Shop for RainMachine devices on Newegg

Set up and use

I tested out the 12-zone model (currently $219 + free shipping) , which comes with a 6.5” touchscreen display (as does the 16-zone model; the 8-zone [currently $129 + free shipping] doesn’t have one). The set up was simple; plug it in, connect it to the wireless network, input your location, and set the watering schedule. It has additional adjustments to account for how much water actually gets to the grass roots, which fine-tunes the device for different soil types.

One thing I did not care for was the login and password out of the box were just “admin.” With home automation devices security is always an issue, and it would be easy enough for a randomly-generated password per device to be used instead of a universal one.

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More than just a nice interface

RainMachine claims, like most “green” products out there, that they can earn your money back in a couple years thanks to energy-savings. That would really depend on how many zones you have, your region, base programming, and more, and I didn’t have this hooked up long enough to map out the cost effectiveness for the long-term. However I will say that the features worked exactly as advertised, and the practical functionality is very impressive.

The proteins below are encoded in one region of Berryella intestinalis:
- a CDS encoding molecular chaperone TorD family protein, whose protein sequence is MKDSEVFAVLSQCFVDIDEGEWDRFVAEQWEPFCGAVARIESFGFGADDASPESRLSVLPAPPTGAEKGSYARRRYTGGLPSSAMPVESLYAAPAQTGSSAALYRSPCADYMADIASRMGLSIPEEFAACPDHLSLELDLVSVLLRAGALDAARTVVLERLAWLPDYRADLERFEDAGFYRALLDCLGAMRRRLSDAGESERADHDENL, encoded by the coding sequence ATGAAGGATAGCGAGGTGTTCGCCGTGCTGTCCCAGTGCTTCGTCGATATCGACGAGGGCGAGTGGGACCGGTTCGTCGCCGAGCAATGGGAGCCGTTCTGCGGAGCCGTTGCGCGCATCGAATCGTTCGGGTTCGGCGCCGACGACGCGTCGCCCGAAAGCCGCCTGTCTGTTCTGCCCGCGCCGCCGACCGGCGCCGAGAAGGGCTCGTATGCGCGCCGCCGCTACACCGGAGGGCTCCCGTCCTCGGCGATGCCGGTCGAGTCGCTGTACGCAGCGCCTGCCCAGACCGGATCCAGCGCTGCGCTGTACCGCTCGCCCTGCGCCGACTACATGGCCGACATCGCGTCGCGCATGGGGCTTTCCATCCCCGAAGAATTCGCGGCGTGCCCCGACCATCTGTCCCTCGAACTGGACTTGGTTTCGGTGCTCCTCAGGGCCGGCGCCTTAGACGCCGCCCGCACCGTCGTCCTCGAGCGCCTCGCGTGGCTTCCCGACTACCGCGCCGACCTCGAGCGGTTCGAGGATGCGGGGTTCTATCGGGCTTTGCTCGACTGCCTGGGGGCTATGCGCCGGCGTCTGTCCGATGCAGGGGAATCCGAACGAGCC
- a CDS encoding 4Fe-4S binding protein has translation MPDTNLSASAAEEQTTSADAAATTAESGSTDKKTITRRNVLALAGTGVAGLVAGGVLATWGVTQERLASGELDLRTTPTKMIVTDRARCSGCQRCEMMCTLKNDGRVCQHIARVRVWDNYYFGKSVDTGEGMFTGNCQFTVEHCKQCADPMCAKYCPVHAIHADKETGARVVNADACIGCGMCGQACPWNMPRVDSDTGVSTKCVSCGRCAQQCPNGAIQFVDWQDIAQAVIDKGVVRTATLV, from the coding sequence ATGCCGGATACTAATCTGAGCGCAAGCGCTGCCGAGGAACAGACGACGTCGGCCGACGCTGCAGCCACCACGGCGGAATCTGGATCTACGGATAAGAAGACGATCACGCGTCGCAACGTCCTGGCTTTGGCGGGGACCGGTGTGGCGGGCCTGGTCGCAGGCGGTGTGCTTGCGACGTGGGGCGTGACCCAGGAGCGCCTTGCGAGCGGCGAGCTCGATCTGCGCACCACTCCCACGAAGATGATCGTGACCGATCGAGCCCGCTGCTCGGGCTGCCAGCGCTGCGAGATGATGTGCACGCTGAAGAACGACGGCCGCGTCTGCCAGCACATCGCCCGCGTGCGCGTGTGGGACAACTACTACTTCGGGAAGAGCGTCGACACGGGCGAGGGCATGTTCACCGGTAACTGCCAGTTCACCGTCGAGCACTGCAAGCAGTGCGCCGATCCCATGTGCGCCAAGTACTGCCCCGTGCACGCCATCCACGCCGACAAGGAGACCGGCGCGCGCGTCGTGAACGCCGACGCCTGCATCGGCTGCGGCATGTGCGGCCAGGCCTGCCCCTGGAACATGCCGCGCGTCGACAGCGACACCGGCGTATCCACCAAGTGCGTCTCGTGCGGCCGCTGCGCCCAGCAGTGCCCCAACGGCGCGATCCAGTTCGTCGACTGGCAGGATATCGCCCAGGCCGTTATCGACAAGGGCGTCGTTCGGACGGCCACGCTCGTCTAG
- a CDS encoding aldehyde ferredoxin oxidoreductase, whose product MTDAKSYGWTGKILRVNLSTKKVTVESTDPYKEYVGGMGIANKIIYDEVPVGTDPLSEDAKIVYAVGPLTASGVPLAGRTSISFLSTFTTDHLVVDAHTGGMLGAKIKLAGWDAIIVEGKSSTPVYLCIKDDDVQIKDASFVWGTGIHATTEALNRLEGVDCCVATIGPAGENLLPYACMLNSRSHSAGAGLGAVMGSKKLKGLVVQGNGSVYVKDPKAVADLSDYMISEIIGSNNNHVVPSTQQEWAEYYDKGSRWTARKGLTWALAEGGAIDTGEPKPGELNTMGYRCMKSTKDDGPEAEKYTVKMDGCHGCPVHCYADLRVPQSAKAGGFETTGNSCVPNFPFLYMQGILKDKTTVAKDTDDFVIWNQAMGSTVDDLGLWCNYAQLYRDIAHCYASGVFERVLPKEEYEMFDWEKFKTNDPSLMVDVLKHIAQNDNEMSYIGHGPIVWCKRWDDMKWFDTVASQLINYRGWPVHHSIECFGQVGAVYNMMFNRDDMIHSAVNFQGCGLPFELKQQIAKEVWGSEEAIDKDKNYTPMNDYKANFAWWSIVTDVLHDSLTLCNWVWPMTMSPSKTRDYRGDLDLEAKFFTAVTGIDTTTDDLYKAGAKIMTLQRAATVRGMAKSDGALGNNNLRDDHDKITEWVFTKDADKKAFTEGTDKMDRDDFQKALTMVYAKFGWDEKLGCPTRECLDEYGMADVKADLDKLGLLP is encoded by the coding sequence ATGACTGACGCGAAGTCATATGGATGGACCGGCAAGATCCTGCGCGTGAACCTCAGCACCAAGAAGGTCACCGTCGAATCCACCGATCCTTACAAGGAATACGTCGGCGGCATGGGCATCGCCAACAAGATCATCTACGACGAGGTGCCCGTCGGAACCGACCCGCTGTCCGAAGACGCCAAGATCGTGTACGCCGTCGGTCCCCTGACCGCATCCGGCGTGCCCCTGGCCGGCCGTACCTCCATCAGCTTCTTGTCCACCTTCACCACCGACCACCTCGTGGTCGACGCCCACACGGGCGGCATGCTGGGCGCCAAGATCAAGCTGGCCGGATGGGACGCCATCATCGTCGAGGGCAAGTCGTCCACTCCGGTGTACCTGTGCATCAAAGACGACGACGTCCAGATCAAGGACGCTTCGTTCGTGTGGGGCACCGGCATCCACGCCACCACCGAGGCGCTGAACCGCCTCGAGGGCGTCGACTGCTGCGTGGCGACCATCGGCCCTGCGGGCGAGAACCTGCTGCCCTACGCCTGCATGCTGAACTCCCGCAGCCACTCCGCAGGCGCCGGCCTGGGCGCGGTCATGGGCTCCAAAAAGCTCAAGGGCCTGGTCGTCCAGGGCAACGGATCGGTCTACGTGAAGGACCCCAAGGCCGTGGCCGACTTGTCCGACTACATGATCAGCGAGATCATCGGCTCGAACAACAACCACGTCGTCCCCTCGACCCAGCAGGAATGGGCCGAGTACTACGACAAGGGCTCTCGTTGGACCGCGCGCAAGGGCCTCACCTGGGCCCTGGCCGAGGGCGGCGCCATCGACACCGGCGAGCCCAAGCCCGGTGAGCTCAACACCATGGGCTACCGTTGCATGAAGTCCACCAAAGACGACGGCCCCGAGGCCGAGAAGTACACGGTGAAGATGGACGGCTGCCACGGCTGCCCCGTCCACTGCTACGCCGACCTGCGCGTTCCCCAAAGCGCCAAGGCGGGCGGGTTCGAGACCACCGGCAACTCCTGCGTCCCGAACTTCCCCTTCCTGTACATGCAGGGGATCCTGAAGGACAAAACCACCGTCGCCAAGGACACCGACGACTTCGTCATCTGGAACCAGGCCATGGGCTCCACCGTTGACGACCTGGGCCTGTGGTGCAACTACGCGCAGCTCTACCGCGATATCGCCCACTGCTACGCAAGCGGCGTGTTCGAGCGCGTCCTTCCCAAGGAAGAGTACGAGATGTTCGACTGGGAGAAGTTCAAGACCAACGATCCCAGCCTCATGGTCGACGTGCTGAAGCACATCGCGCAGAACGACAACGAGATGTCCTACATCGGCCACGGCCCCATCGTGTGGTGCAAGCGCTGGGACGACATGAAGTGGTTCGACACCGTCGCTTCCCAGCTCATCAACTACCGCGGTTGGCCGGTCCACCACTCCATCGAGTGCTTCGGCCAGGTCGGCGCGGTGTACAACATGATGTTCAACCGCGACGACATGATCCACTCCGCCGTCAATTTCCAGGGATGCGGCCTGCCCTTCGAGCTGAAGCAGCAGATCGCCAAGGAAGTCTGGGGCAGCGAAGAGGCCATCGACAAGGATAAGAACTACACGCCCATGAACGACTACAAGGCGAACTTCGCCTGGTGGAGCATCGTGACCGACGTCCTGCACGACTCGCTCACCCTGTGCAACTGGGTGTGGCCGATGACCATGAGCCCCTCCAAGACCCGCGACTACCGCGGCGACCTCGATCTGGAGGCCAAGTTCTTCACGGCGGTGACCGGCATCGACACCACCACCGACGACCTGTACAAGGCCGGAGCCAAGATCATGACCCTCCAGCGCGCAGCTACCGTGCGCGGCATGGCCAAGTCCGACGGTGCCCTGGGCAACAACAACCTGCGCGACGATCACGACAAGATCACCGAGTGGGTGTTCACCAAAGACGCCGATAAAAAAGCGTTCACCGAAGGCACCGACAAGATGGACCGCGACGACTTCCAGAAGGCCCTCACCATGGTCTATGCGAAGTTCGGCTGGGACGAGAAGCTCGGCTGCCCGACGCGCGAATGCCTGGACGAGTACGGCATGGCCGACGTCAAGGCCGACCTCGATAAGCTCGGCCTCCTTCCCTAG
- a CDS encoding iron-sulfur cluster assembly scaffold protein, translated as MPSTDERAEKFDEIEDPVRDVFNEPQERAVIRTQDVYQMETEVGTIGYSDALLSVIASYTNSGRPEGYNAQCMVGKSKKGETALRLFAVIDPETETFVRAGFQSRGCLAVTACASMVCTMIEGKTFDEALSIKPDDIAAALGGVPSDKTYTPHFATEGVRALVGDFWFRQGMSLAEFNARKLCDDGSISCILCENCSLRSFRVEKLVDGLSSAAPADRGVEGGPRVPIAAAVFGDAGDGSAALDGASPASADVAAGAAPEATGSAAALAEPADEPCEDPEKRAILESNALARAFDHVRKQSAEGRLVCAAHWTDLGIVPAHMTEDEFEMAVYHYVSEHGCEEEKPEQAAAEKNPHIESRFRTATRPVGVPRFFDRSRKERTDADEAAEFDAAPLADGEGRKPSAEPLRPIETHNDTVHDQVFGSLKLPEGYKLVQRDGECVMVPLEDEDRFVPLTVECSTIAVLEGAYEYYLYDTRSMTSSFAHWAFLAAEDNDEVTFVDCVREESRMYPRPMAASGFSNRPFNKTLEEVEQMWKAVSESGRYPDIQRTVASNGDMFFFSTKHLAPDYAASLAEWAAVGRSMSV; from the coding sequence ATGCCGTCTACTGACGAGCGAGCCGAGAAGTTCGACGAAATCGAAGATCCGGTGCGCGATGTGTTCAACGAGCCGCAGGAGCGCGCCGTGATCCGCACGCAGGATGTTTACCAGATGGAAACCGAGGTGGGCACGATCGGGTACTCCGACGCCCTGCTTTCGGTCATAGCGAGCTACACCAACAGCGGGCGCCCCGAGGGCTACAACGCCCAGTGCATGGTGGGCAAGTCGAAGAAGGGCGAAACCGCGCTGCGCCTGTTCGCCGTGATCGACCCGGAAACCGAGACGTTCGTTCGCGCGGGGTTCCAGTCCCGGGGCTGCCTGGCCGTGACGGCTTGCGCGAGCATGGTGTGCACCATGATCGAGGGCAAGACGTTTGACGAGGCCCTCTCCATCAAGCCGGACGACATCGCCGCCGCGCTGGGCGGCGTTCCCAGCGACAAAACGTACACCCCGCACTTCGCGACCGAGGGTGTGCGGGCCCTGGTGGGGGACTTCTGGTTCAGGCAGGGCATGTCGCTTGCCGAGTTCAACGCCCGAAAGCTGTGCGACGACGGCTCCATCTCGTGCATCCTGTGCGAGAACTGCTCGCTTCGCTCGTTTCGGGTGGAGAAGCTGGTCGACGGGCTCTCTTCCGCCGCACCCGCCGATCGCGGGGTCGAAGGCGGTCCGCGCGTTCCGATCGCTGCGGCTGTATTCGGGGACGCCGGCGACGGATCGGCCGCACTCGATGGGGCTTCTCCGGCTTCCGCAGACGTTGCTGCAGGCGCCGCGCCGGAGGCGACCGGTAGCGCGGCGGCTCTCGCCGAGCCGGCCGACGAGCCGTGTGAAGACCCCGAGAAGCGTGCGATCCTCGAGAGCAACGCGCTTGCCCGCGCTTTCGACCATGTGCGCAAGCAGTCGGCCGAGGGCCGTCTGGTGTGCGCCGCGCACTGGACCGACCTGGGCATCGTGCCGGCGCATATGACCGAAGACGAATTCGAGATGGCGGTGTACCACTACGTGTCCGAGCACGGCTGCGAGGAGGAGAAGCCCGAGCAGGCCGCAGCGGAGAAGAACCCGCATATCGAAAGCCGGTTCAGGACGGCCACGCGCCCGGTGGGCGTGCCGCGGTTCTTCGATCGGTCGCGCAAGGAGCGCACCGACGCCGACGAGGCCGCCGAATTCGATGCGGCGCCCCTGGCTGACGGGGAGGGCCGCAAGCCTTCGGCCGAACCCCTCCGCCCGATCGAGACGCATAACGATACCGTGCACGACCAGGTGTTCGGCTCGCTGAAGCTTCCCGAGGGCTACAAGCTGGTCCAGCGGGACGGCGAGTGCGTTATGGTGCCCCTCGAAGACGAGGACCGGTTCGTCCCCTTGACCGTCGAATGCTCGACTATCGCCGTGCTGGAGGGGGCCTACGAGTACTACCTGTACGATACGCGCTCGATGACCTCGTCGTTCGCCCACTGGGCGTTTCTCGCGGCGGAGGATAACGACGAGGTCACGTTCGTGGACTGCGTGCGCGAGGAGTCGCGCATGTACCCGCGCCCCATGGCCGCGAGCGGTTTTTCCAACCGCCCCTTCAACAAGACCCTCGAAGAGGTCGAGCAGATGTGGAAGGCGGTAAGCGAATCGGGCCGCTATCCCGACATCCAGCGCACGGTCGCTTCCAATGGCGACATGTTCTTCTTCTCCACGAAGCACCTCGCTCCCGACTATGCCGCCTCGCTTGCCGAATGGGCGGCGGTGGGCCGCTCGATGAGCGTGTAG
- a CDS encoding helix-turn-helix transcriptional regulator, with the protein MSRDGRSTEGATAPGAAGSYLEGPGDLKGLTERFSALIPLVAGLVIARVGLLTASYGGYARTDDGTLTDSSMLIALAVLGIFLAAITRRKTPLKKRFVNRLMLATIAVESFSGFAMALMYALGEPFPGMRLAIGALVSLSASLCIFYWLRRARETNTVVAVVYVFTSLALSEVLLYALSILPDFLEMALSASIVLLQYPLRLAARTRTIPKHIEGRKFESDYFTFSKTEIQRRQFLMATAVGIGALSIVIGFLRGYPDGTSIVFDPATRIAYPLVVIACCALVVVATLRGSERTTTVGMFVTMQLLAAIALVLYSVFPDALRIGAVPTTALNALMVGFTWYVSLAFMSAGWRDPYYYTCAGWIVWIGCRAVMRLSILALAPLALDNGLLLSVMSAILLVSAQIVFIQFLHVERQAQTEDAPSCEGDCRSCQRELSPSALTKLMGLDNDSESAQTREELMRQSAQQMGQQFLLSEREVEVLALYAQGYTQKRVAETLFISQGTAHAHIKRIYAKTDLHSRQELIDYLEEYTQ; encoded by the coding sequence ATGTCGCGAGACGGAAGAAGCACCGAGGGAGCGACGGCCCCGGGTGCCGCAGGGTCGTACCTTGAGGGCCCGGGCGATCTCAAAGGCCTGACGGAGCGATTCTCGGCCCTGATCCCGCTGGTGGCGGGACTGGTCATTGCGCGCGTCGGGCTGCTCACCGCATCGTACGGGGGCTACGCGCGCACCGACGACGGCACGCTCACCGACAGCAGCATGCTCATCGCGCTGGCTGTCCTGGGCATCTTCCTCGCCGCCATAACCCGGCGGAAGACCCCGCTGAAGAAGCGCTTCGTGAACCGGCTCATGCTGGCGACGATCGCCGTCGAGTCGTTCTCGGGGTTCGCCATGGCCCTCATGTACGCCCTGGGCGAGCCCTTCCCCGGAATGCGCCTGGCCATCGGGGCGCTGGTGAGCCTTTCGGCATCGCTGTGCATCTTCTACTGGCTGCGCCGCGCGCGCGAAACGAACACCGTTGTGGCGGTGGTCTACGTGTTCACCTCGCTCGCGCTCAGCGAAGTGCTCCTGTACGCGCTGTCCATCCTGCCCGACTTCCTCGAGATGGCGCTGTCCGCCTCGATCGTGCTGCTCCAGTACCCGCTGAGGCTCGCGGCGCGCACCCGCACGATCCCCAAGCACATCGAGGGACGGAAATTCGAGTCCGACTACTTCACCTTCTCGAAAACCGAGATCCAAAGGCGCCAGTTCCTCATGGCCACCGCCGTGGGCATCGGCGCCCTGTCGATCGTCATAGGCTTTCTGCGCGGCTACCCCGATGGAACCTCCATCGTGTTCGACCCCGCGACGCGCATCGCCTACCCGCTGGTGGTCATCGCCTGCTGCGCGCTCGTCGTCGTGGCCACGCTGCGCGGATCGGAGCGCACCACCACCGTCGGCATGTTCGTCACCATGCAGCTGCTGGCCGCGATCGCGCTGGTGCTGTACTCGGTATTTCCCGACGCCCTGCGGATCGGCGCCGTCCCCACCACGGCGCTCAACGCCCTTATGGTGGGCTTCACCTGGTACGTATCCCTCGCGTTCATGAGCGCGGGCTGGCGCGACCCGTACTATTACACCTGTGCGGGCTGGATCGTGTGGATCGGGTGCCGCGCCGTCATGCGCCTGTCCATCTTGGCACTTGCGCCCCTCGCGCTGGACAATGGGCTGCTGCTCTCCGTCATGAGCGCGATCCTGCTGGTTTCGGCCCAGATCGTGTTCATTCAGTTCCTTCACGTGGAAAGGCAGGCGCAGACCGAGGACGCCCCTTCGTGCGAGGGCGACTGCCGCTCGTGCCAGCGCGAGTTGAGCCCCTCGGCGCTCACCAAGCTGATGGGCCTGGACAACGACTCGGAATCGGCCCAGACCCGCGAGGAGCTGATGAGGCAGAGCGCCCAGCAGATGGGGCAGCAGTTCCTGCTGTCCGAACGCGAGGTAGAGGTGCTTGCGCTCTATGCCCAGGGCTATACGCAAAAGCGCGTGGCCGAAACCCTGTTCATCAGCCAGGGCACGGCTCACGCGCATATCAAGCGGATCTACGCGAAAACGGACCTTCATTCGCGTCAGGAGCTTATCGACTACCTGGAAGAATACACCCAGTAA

I can attest to the functioning weather adaptation, as my normal schedule was automatically delayed due to a rain storm. I really liked this feature, because on my traditional sprinkler controller I would need to remember to run out to the garage and hit the manual rain delay button in the event of precipitation. Now that isn’t a huge inconvenience, but definitely is not an accurate way to optimize water use. The dashboard also displays the percentage of daily water allotment that will be used, weather data, and water savings for up to a year.